Sociology class 15 years ago guides MCC grad’s career


Mosley, education and visitor specialist with the Eudora Welty House & Garden in Jackson, is pursuing her doctorate of philosophy in U.S. history


A sociology assignment 15 years ago on the differences between the way toys are marketed for boys and girls made a lasting impression on Meridian Community College graduate Kasey Mosley.


That assignment on the social construction of gender, as well as other lessons on race, class and ageism from MCC Sociology Instructor Kim Coward, awakened a desire in Mosley to look at history through a new lens and set her on a long academic career path she continues to follow.


Mosley, education and visitor specialist with the Eudora Welty House & Garden in Jackson, is pursuing her doctorate of philosophy in U.S. history through Mississippi State University with an emphasis in the history of science and medicine. The dissertation she is working on examines cancer narratives in popular culture post World War II paying particular attention to how masculinity and femininity are represented.


“I have never forgotten her sociology class and that particular assignment,” said Mosley, in a telephone interview from her home in Brandon. “I vividly remember it. I took a friend with me to Geoffrey’s, and we went to the toy section, and I thought, ‘Wow, my mind is exploding.’ It was something I had seen all of my life, but had not really ‘seen’ before or even thought about. Toys are marketed differently between boys and girls -- the gender roles of toys, the colors. 


This is something we have engrained in us from an early age through the media and pop culture and social expectations.”


Mosley said it wasn’t just the lessons on gender but on race, class, ageism and empathy that had lasting impressions on her as a wide-eyed freshman. She wrote Coward an email earlier this year to thank her for impacting her life and letting Coward know she has never forgotten her class.


“Those lessons and discussions about gender, advertising and social constructivism settled deep in my brain and never left,” Mosley wrote.


Coward, who still teaches sociology to MCC students, said the email from a former student took her by surprise. She remembers Mosley because of a conversation they had when Mosley stopped by her office to get her signature on a form in order to add the sociology class to her schedule.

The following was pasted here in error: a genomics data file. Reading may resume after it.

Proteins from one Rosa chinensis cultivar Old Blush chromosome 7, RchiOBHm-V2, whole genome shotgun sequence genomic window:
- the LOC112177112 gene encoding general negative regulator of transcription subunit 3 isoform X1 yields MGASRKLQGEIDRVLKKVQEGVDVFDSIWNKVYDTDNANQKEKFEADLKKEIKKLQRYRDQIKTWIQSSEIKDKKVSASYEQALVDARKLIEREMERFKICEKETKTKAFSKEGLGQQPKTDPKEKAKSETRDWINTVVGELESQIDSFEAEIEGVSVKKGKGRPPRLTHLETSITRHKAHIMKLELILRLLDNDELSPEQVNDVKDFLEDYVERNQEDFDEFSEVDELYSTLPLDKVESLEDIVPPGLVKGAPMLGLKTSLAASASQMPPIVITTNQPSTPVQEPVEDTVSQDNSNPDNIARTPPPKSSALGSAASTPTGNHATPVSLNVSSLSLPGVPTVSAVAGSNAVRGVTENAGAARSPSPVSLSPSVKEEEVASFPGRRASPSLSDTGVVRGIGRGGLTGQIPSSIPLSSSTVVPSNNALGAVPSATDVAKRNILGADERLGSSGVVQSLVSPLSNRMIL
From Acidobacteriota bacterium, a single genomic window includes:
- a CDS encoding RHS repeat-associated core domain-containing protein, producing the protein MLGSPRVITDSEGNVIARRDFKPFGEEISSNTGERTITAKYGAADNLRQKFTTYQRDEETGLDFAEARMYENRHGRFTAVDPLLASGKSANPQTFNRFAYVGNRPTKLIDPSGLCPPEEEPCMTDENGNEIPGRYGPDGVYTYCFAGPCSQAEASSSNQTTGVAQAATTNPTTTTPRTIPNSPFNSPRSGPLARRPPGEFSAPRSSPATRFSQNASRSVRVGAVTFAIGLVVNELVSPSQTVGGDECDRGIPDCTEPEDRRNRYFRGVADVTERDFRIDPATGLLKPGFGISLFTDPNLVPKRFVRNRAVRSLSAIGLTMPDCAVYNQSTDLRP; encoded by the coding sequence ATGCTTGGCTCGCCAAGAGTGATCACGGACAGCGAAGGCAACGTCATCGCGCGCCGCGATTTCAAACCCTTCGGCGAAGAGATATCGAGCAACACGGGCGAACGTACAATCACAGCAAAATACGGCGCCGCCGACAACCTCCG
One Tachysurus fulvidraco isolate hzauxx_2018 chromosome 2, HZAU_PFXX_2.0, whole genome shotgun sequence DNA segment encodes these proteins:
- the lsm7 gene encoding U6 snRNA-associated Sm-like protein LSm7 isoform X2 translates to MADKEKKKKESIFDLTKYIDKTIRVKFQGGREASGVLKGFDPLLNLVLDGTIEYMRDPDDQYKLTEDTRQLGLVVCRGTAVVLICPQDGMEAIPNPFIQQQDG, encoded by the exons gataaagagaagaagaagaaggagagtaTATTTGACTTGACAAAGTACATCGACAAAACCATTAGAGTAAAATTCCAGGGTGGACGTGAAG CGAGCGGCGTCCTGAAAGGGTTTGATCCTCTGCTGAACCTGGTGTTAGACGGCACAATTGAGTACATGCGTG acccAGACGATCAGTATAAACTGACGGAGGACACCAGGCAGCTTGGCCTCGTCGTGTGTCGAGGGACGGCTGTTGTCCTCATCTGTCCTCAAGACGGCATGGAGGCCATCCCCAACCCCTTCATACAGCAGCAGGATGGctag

“It is such a privilege to have a student take the time to let you know that your class not only mattered to them, but it helped to shape their career path,” Coward said. “In all honesty, Kasey reminded me of assignments that I had forgotten... The mere fact that she remembered details of those assignments is astonishing to me, and I feel honored to have had that type of impact on a student’s life.”


Mosley completed the University Transfer Program at MCC to earn her associate’s degree in 2008. Two years later, she received her bachelor’s degree in history from MSU-Meridian, changing her major from secondary education to become one of the first graduates of its history program. In August 2011, she started MSU’s graduate school on the Starkville campus, earning her master’s degree in history in 2017.


“I had always known I wanted to go into teaching but wasn’t sure in which direction. I think that is the beauty of college,” she said. “Along the way, I discovered myself, and I discovered what I love, and I had some wonderful people to advise me.”


Over the years, she has been a discussion leader, instructor of record and lecturer all at the university level, as well as has taught social studies at Quitman High School. She began her current position at the Eudora Welty House & Garden last June. She and her husband, Daniel Mosley, have a four-year-old daughter, Riley.


Mosley credits not only Coward but other MCC and MSU-Meridian instructors for instilling in her a love of history. While she always liked the subject during high school, the 2006 Quitman High School graduate never thought of a career centered on history.


“In college, I realized that history was more than names and dates on a page,” she said. “I passionately fell in love with what history can be and what history can teach us.”


The Eudora Welty House & Garden, operated by the Mississippi Department of Archives and History, is presently closed due to the coronavirus epidemic. Mosley is still working from home for the Department of Archives and History and is finding time to research her dissertation.


She presented one of her papers, titled “Home as People, Not Place: Eudora Welty’s Personal Sense of Home,” during the Mississippi Historical Society’s Annual Meeting in early March. She was also invited to present her research at the American Association for the History of Medicine Annual Meeting in Ann Arbor, Mich., in May, but was disappointed to learn it was canceled due to COVID-19.


Mosley remembers her years at MCC fondly.


“I really, really enjoyed it,” she said. “I always felt I was getting a challenging, high-quality education while I was still able to stay at home, maintain my part-time job and get ready to transition to a four-year university. My teachers were all approachable and available for me.”

Coward said she is proud of Mosley and the path she chose to follow and says it is important to note that Mosley is proud to be an alumna of MCC.


“It is so rewarding to hear from students who recognize the value of the education they received at the community college level,” she said. “I am so proud of each and every student who aspires to be successful and who pursues their dreams.”


Photo: MCC alumna Kasey Mosley, who serves as education and visitor specialist with the Eudora Welty House & Garden in Jackson, credits MCC for igniting her passion for history.



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